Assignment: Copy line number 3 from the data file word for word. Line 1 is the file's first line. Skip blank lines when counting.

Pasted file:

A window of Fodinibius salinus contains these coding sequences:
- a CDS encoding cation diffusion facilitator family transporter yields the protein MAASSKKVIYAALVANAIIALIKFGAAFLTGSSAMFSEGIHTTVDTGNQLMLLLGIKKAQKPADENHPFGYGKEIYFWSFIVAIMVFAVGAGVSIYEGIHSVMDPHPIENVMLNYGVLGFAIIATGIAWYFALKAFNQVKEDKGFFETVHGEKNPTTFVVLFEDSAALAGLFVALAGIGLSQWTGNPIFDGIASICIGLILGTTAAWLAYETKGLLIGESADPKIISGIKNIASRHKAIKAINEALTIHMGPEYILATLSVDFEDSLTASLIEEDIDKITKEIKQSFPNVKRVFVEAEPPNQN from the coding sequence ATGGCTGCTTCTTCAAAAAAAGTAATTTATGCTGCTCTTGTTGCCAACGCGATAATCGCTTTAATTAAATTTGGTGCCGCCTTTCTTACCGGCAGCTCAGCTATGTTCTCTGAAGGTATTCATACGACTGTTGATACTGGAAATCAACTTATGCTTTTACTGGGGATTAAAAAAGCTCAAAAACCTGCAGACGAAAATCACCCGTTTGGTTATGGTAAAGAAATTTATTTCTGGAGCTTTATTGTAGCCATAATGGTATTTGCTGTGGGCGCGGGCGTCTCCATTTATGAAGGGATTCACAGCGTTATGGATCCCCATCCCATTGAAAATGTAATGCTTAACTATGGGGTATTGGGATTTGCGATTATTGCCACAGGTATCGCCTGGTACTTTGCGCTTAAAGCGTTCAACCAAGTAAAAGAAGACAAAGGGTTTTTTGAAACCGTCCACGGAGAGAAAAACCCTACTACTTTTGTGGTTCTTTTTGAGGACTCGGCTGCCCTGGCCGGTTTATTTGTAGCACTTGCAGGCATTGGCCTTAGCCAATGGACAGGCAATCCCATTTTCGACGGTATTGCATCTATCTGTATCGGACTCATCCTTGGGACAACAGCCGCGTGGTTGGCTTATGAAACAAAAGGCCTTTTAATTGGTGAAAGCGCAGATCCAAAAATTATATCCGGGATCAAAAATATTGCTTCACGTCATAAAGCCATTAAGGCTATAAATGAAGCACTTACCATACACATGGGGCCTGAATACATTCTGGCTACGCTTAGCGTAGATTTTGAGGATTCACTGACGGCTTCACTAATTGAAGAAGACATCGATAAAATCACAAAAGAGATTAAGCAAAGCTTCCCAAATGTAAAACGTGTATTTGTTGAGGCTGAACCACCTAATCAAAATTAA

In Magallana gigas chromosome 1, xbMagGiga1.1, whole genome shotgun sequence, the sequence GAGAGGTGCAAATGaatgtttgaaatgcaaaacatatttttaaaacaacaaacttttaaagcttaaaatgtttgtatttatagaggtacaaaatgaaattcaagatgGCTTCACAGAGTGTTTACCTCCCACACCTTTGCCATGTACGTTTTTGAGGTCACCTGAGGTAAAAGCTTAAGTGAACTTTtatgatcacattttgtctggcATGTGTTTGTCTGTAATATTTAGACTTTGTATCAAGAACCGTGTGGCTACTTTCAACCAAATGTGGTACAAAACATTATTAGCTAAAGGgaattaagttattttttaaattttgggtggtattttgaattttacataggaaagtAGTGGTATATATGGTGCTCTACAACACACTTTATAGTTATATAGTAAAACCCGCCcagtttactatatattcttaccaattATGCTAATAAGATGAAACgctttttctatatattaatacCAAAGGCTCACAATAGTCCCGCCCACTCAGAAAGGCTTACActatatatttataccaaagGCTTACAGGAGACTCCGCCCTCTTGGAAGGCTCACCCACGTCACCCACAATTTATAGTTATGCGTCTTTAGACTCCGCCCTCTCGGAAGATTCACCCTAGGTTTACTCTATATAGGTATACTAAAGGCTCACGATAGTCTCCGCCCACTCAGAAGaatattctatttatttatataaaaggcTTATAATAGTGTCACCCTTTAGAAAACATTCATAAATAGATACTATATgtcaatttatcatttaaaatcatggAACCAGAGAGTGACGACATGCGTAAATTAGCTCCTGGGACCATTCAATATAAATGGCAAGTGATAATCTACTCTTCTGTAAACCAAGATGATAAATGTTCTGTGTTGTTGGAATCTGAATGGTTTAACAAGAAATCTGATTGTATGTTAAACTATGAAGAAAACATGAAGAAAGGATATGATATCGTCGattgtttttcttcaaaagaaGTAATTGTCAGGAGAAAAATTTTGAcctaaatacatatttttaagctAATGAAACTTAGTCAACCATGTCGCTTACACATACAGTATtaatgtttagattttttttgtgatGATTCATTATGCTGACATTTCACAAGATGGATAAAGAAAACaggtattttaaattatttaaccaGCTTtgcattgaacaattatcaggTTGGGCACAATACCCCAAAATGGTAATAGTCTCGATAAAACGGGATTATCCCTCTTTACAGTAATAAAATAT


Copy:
In Magallana gigas chromosome 1, xbMagGiga1.1, whole genome shotgun sequence, the sequence GAGAGGTGCAAATGaatgtttgaaatgcaaaacatatttttaaaacaacaaacttttaaagcttaaaatgtttgtatttatagaggtacaaaatgaaattcaagatgGCTTCACAGAGTGTTTACCTCCCACACCTTTGCCATGTACGTTTTTGAGGTCACCTGAGGTAAAAGCTTAAGTGAACTTTtatgatcacattttgtctggcATGTGTTTGTCTGTAATATTTAGACTTTGTATCAAGAACCGTGTGGCTACTTTCAACCAAATGTGGTACAAAACATTATTAGCTAAAGGgaattaagttattttttaaattttgggtggtattttgaattttacataggaaagtAGTGGTATATATGGTGCTCTACAACACACTTTATAGTTATATAGTAAAACCCGCCcagtttactatatattcttaccaattATGCTAATAAGATGAAACgctttttctatatattaatacCAAAGGCTCACAATAGTCCCGCCCACTCAGAAAGGCTTACActatatatttataccaaagGCTTACAGGAGACTCCGCCCTCTTGGAAGGCTCACCCACGTCACCCACAATTTATAGTTATGCGTCTTTAGACTCCGCCCTCTCGGAAGATTCACCCTAGGTTTACTCTATATAGGTATACTAAAGGCTCACGATAGTCTCCGCCCACTCAGAAGaatattctatttatttatataaaaggcTTATAATAGTGTCACCCTTTAGAAAACATTCATAAATAGATACTATATgtcaatttatcatttaaaatcatggAACCAGAGAGTGACGACATGCGTAAATTAGCTCCTGGGACCATTCAATATAAATGGCAAGTGATAATCTACTCTTCTGTAAACCAAGATGATAAATGTTCTGTGTTGTTGGAATCTGAATGGTTTAACAAGAAATCTGATTGTATGTTAAACTATGAAGAAAACATGAAGAAAGGATATGATATCGTCGattgtttttcttcaaaagaaGTAATTGTCAGGAGAAAAATTTTGAcctaaatacatatttttaagctAATGAAACTTAGTCAACCATGTCGCTTACACATACAGTATtaatgtttagattttttttgtgatGATTCATTATGCTGACATTTCACAAGATGGATAAAGAAAACaggtattttaaattatttaaccaGCTTtgcattgaacaattatcaggTTGGGCACAATACCCCAAAATGGTAATAGTCTCGATAAAACGGGATTATCCCTCTTTACAGTAATAAAATAT